This, disregarding the several people who were waiting there—not enough chairs meant a lot of people were standing, and the fact that they had everyone’s cell numbers on record when they took their appointment, so a simple message to the three or four people (out of ten!) who were waiting, would not have been that much extra work for any of the paunchy men standing outside, looking bored and disinterested in life.

The problem with this country is that no one places any value on your time as an asset. Delivery men call at all hours and say, “Oh are you home today?” as if your entire day is dependent on them and not the other way round. You then spend a day you could be running errands or stepping out of the house, just waiting. Waiting for the broadband man to come and fix your wiring, four hours after he promised. Waiting for a government service you’re paying for, because the people in charge have decided making you wait is a way of them showing off their power.

Of course it is about power, mostly. The more you can make someone wait, the more you can indicate your senior position compared to them. It’s a common business trick, but is the man sitting on the other side of the desk, picking his teeth and drinking another cup of tea going to pay you the two rupees or five rupees or unquantifiable amount your time is worth? He is not. So, by waiting, you’re wasting massive amounts of money as well, if you consider your productive hours and how much you get paid and how much work you’d be doing for those extra four hours you have to sit around at someone else’s whim.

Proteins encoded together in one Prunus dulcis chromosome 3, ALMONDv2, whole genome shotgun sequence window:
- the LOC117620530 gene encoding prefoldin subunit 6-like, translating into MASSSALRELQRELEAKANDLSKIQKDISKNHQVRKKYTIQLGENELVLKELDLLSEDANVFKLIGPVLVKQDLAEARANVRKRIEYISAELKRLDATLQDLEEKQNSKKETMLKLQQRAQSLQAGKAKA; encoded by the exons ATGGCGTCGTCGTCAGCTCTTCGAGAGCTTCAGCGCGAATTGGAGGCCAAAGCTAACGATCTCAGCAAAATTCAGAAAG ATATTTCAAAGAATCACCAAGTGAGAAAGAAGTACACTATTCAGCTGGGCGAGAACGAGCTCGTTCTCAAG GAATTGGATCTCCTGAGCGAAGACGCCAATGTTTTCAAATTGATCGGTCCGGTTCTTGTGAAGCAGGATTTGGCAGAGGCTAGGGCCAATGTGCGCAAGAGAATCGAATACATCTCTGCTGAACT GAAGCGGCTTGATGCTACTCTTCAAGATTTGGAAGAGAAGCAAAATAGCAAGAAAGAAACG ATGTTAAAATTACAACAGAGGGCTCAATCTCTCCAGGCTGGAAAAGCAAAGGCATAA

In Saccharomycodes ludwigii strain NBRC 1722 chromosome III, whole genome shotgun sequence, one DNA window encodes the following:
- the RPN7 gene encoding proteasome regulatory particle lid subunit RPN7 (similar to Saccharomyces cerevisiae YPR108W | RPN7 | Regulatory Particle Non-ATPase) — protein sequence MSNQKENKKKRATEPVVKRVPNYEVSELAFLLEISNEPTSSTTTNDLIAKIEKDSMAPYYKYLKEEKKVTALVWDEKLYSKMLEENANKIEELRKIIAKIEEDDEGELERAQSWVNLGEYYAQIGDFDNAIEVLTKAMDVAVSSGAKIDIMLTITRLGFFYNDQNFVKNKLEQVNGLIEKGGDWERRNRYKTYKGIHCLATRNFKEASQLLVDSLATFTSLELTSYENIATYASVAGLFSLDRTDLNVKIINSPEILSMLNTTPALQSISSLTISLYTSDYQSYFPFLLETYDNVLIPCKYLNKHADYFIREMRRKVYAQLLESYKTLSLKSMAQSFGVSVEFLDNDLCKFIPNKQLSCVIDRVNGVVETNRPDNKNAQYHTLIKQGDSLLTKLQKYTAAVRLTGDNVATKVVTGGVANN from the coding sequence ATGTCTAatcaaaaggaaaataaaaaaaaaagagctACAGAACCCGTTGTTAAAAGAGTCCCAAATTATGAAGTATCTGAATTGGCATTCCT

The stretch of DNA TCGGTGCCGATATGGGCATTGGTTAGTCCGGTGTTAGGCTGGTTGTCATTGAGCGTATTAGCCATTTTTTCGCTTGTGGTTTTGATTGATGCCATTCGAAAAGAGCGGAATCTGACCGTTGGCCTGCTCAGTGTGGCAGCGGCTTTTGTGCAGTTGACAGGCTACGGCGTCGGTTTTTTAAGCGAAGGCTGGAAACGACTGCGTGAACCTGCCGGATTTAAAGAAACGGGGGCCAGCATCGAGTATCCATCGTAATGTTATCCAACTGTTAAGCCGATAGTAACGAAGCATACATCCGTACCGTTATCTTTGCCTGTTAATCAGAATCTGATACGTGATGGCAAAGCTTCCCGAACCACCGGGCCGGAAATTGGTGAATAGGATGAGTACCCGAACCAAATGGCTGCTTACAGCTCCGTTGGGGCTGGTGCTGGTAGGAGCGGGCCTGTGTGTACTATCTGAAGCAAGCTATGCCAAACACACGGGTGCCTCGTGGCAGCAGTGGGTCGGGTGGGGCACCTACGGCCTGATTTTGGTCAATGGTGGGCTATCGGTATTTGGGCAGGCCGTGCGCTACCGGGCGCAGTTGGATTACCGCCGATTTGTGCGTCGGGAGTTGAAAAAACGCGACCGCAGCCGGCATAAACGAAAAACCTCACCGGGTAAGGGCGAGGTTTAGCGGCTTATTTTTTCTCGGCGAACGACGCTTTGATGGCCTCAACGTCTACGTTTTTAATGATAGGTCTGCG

In the end, we went out and got a bite to eat, and returned when we were called at noon, but then the waiting began again. We waited and waited and waited, and finally my friend had enough. She kicked up a fuss asking the men who worked there why no one was willing to give her an answer, why they thought it was okay to make everyone sit around for so long. The people gathered around to watch her, mouths agape. It was the most exciting thing that had happened all day. Furiously, my friend, her new husband, and the two of us witnesses, following fascinated in her wake, barged into a meeting where she made the same points again, and wouldn’t you know it, by kicking up a fuss, the sub magistrate decided he was ready to stamp some papers after all right that moment. Great message to send society. Sit quietly and nothing will happen. Shout at people and doors open.